England got away with this. Or, more specifically, Kyle Walker and Joe Gomez got away with this. They were the most relieved men in Reykjavik on an underwhelming occasion when Raheem Sterling’s late penalty helped Gareth Southgate’s team to begin their Nations League campaign with a victory.
Walker had put England in peril when he lunged into a 70th minute challenge on Arnór Ingvi Traustason. Already on a yellow card for pulling back Albert Gudmundsson in the first half, he was dicing with danger and when he caught the Iceland winger he knew what was coming. His first England cap since June of last year against Switzerland was disfigured by a red card. For an experienced player, it was a shocking error.
Walker had reason to be grateful to Sterling, his Manchester City teammate, who won and converted the penalty that represented the only dent to Iceland’s resistance. Sterling’s shot after a corner broke to him was charged down with an arm by Sverrir Ingi Ingason, whose anguish at conceding the spot-kick was compounded when he was given a second yellow card for handball. Sterling took the responsibility and out-foxed Hannes Thor Halldórsson with a low kick down the middle.
Yet there would be further drama. Having finally gone in front, England needed to show rock-solid levels of concentration but Gomez erred when he lost his bearings on a high ball forward.
He did not seem to be aware of the substitute Hólmbert Fridjónsson and, when he put his hands on him, it added up to the most galling of penalty concessions.
It was a bad look in this game but imagine the reaction if it had been in knockout tournament football. Thankfully for Gomez and England, Birkir Bjarnason went for the Hollywood, top-corner finish and missed the target, sending the ball over.
Southgate’s players had started brightly and Harry Kane was denied an early opener by an erroneously raised flag. But the game turned into a slog, with England labouring to break down Iceland’s two banks of four. The late drama had scarcely been advertised but Southgate and Sterling were happy to take it.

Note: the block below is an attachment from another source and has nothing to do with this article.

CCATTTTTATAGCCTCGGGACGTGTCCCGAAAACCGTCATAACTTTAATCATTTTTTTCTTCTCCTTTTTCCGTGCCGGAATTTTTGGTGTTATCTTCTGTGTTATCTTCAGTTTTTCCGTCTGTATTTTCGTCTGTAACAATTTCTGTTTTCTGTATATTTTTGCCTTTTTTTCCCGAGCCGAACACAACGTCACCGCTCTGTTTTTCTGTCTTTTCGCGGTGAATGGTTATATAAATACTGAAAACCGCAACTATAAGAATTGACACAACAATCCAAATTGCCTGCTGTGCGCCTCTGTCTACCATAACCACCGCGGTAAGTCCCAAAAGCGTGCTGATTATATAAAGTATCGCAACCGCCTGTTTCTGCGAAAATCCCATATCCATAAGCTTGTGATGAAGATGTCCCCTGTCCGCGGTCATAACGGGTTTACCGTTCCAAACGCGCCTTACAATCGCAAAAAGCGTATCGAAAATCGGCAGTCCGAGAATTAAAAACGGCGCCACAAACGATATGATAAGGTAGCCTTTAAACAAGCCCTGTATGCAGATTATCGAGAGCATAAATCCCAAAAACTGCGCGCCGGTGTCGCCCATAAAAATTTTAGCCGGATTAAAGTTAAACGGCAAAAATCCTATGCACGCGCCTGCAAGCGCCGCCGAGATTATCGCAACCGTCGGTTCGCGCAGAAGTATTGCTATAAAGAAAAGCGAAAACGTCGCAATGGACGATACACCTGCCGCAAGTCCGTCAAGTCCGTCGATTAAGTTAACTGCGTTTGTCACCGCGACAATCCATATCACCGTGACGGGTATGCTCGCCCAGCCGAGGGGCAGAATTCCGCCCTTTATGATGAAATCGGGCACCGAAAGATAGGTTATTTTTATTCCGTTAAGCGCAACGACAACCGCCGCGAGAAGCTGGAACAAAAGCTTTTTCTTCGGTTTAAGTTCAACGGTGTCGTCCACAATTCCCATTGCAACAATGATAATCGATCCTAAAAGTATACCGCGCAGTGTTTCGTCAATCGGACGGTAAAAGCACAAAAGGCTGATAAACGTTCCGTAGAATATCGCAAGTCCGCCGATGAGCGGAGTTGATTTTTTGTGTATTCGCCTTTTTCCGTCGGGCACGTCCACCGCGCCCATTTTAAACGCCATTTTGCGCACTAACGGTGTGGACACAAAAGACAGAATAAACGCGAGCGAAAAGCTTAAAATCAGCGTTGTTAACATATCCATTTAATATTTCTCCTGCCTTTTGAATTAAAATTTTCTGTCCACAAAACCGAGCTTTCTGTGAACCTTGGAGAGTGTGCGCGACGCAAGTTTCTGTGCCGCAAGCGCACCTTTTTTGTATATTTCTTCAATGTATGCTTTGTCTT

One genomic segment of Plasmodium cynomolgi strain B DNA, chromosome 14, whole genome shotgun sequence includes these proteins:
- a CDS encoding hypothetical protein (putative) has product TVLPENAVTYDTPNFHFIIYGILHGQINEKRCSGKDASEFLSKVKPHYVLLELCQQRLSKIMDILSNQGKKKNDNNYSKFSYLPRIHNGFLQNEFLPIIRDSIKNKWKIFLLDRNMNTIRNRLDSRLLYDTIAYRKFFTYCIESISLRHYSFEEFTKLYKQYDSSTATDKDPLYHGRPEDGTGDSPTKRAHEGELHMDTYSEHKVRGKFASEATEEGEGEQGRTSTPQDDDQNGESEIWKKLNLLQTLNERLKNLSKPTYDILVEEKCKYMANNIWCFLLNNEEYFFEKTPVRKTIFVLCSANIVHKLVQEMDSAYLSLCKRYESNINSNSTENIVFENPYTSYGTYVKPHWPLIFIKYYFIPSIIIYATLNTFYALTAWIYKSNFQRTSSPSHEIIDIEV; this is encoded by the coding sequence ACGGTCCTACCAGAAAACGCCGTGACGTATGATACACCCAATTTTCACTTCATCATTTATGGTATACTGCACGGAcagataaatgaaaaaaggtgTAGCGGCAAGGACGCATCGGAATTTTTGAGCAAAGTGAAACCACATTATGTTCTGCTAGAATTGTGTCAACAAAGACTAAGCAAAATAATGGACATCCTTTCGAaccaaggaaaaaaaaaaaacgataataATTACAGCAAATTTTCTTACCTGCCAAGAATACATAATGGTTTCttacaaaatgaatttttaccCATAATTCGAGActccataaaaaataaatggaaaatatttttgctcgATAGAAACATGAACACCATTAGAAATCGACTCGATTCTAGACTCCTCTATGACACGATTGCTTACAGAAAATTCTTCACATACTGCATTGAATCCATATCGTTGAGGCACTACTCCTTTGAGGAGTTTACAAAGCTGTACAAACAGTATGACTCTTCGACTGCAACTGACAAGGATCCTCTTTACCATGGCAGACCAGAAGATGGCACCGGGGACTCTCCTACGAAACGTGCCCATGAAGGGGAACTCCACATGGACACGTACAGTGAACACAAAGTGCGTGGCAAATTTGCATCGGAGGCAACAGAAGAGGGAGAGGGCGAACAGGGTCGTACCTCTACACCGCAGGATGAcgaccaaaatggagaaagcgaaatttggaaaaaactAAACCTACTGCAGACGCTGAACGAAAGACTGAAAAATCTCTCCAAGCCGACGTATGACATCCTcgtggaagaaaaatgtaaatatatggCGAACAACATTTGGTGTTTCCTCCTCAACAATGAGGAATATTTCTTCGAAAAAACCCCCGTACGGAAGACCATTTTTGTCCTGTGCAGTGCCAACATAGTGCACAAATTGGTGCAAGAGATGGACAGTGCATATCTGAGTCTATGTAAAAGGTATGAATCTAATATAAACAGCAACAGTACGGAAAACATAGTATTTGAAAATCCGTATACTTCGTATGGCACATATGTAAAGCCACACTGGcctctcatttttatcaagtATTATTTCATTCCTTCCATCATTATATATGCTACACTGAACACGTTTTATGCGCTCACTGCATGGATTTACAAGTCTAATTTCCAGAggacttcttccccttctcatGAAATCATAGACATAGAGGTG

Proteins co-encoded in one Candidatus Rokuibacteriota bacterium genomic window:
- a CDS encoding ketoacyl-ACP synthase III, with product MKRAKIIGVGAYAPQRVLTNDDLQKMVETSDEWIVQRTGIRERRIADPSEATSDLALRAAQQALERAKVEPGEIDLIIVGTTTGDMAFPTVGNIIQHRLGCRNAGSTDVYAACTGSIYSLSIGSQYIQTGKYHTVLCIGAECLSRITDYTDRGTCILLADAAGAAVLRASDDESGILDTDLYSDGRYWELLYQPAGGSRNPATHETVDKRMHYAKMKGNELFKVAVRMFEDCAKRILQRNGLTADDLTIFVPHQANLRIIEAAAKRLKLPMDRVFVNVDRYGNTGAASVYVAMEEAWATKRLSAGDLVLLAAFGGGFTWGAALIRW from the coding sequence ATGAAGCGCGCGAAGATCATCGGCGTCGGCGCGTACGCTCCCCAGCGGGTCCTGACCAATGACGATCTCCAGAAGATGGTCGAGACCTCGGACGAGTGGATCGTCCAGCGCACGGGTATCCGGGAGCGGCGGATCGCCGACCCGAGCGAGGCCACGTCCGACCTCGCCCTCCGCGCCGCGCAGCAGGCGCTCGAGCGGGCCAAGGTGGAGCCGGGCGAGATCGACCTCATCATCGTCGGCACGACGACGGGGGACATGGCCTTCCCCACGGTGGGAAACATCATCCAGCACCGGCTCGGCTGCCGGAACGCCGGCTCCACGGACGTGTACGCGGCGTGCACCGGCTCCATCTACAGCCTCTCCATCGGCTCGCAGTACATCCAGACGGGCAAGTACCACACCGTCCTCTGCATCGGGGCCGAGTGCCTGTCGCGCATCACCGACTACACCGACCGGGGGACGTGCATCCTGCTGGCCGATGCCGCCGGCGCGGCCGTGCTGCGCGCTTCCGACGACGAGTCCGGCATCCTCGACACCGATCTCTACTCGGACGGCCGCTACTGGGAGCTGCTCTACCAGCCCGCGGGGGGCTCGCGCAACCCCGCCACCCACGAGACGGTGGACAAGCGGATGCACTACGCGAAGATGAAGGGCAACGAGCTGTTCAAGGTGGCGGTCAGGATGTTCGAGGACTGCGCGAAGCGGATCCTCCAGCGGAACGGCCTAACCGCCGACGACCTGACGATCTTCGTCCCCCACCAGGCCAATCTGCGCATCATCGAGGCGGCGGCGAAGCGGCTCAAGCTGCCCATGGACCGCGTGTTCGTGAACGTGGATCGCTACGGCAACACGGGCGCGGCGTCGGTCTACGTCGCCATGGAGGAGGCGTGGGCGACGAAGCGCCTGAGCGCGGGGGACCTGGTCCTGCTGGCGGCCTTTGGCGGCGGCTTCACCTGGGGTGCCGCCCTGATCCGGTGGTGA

England know all about what awkward and obdurate opponents Iceland can be. Nobody needs reminding about Euro 2016, when England suffered one of the most humiliating defeats of their history at Iceland’s hands and there were long spells here when they appeared to be butting their heads against a blue wall.
The mitigation was in the unusual timing of the game, jammed in before the Premier League season has started and with players at different stages of their pre-seasons.
Southgate felt that the sharpness had been there in training but he was forced to acknowledge that a competitive game is an altogether different challenge.
It was frustrating to see England fail to raise the tempo after a bright start, with too much side-to-side stuff and little penetration. They were in control of possession throughout but they struggled to get into spaces between the lines.
Iceland had to be given a measure of credit for the way that they closed the game down, even if their lack of adventure was complete and frustrating. The hosts worked tirelessly for each other, with their two strikers more akin to a first line of defence.
Perhaps England were affected by the wrongful disallowing of a sixth minute Kane effort. Certainly, if that had stood, it would have changed the complexion of the occasion.
Sterling crossed from the left and, when the ball ran all the way through for Kane, he poked home at the far post.
Perhaps the assistant referee thought that Eric Dier had touched the cross, which the defender had stretched to reach, but he did not. The replays also showed that Kane had timed his run perfectly. Where was VAR when it was needed?
England also had a big chance on 18 minutes when Declan Rice won the ball, moved it wide to Jadon Sancho and addressed the return pass from a position six yards out and to the right of goal. He swung his shooting foot, missed the ball and felt it bang into his standing leg. Rice burned with embarrassment.
It became the toughest of watches – the kind that England’s supporters have endured more times than they care to mention over the years. Phil Foden could get little going on his debut and Southgate replaced him with Danny Ings on 68 minutes.
Up until that point, England’s only real chance of the second half had followed a Kieran Trippier free-kick which skimmed off Jón Dadi Bödvarsson’s head and squirmed past the post. And when Walker suffered his aberration, England were up against it.
Southgate would introduce Mason Greenwood for his debut as he kept three strikers on the field in search of a winner.
England showed their character and even a few of the dark arts, with James Ward-Prowse seeming to scuff the penalty spot before Bjarnason’s kick. Yet it was also plain they had ridden their luck.